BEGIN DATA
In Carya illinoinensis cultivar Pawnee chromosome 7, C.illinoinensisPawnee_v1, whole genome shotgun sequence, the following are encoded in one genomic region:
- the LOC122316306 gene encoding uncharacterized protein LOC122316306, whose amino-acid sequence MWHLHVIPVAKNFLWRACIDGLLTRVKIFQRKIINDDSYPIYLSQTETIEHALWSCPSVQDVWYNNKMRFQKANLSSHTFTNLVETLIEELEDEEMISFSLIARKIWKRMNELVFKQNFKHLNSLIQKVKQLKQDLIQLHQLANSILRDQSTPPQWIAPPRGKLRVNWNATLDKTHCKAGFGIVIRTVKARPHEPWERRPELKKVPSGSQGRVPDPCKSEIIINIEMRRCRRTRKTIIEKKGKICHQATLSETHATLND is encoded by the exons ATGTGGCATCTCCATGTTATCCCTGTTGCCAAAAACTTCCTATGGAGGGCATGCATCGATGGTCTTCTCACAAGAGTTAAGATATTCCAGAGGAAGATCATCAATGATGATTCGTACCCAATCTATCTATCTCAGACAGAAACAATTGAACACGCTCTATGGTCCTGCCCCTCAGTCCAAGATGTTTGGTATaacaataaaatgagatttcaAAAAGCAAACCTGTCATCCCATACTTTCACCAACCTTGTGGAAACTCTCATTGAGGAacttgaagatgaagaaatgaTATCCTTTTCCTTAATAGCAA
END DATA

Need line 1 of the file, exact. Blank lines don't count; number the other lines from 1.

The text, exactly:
In Carya illinoinensis cultivar Pawnee chromosome 7, C.illinoinensisPawnee_v1, whole genome shotgun sequence, the following are encoded in one genomic region: